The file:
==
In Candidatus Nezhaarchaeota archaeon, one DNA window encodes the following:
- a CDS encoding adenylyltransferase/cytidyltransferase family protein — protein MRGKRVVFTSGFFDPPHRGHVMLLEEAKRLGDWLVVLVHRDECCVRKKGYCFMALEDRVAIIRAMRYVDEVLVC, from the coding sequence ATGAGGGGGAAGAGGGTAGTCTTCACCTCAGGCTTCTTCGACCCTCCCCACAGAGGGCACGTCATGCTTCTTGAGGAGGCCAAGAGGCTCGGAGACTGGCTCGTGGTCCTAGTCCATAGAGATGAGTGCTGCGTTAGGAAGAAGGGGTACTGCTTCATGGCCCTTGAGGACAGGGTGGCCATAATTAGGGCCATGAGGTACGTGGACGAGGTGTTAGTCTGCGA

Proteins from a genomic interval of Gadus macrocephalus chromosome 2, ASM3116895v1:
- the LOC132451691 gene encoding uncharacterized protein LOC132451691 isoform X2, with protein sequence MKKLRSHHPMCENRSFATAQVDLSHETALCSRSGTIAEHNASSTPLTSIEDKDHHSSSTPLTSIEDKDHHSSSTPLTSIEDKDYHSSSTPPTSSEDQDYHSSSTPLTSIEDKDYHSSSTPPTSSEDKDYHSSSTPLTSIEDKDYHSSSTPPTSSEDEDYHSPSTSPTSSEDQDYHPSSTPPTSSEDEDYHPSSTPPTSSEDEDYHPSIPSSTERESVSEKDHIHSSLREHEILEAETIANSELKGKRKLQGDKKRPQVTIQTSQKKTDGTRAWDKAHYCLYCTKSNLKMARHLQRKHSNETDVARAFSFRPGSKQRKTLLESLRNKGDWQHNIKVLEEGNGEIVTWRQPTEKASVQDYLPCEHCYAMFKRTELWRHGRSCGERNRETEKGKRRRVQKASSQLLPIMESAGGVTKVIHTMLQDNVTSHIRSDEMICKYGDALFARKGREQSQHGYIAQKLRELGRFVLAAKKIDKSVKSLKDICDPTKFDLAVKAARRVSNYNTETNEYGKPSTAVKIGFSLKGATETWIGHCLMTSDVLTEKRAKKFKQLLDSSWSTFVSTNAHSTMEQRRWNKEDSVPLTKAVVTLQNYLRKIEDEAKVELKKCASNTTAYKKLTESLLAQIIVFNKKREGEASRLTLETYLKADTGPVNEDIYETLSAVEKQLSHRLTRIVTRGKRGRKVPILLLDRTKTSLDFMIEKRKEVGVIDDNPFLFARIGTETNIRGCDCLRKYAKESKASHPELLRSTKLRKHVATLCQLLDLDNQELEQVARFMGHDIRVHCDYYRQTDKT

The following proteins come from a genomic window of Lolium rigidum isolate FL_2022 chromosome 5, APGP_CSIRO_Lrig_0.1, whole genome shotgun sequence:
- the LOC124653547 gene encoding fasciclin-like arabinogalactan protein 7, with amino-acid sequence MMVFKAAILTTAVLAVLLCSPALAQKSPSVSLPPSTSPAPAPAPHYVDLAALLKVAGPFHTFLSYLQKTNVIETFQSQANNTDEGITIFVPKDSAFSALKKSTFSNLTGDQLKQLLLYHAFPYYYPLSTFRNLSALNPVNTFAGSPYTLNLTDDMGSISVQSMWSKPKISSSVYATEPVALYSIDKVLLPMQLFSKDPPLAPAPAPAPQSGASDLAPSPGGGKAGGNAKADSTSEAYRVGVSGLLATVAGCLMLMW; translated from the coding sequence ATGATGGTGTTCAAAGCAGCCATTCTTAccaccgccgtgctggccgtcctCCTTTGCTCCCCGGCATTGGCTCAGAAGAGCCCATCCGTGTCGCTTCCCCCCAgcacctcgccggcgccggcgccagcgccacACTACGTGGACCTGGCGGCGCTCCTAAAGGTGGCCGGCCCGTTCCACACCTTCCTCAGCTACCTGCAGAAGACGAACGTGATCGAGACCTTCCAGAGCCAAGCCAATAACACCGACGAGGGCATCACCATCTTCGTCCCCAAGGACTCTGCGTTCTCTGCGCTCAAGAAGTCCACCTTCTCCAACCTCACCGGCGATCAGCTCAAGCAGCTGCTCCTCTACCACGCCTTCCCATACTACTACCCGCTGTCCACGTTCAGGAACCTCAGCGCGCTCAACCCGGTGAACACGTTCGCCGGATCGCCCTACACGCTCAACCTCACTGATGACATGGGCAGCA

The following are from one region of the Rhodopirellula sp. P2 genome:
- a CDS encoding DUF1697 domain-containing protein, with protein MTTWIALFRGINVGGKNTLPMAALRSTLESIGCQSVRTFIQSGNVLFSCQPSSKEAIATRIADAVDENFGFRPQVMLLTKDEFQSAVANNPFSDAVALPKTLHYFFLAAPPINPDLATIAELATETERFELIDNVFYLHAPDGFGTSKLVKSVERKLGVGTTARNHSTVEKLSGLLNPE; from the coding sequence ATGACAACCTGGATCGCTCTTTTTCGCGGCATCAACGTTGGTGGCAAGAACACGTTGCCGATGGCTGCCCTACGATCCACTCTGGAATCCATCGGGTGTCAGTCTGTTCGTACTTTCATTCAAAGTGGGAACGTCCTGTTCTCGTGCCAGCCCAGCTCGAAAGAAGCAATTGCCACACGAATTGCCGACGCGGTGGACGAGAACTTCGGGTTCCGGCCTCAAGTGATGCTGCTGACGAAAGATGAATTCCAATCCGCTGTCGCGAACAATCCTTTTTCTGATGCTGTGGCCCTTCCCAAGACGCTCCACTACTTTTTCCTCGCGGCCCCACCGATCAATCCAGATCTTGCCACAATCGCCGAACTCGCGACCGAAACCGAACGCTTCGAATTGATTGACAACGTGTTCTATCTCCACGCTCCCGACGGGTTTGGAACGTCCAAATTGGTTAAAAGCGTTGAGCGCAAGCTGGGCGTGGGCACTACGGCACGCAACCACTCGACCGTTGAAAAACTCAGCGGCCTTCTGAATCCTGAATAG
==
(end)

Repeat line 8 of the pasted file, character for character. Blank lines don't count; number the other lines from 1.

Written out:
- a CDS encoding DUF1697 domain-containing protein, with protein MTTWIALFRGINVGGKNTLPMAALRSTLESIGCQSVRTFIQSGNVLFSCQPSSKEAIATRIADAVDENFGFRPQVMLLTKDEFQSAVANNPFSDAVALPKTLHYFFLAAPPINPDLATIAELATETERFELIDNVFYLHAPDGFGTSKLVKSVERKLGVGTTARNHSTVEKLSGLLNPE; from the coding sequence ATGACAACCTGGATCGCTCTTTTTCGCGGCATCAACGTTGGTGGCAAGAACACGTTGCCGATGGCTGCCCTACGATCCACTCTGGAATCCATCGGGTGTCAGTCTGTTCGTACTTTCATTCAAAGTGGGAACGTCCTGTTCTCGTGCCAGCCCAGCTCGAAAGAAGCAATTGCCACACGAATTGCCGACGCGGTGGACGAGAACTTCGGGTTCCGGCCTCAAGTGATGCTGCTGACGAAAGATGAATTCCAATCCGCTGTCGCGAACAATCCTTTTTCTGATGCTGTGGCCCTTCCCAAGACGCTCCACTACTTTTTCCTCGCGGCCCCACCGATCAATCCAGATCTTGCCACAATCGCCGAACTCGCGACCGAAACCGAACGCTTCGAATTGATTGACAACGTGTTCTATCTCCACGCTCCCGACGGGTTTGGAACGTCCAAATTGGTTAAAAGCGTTGAGCGCAAGCTGGGCGTGGGCACTACGGCACGCAACCACTCGACCGTTGAAAAACTCAGCGGCCTTCTGAATCCTGAATAG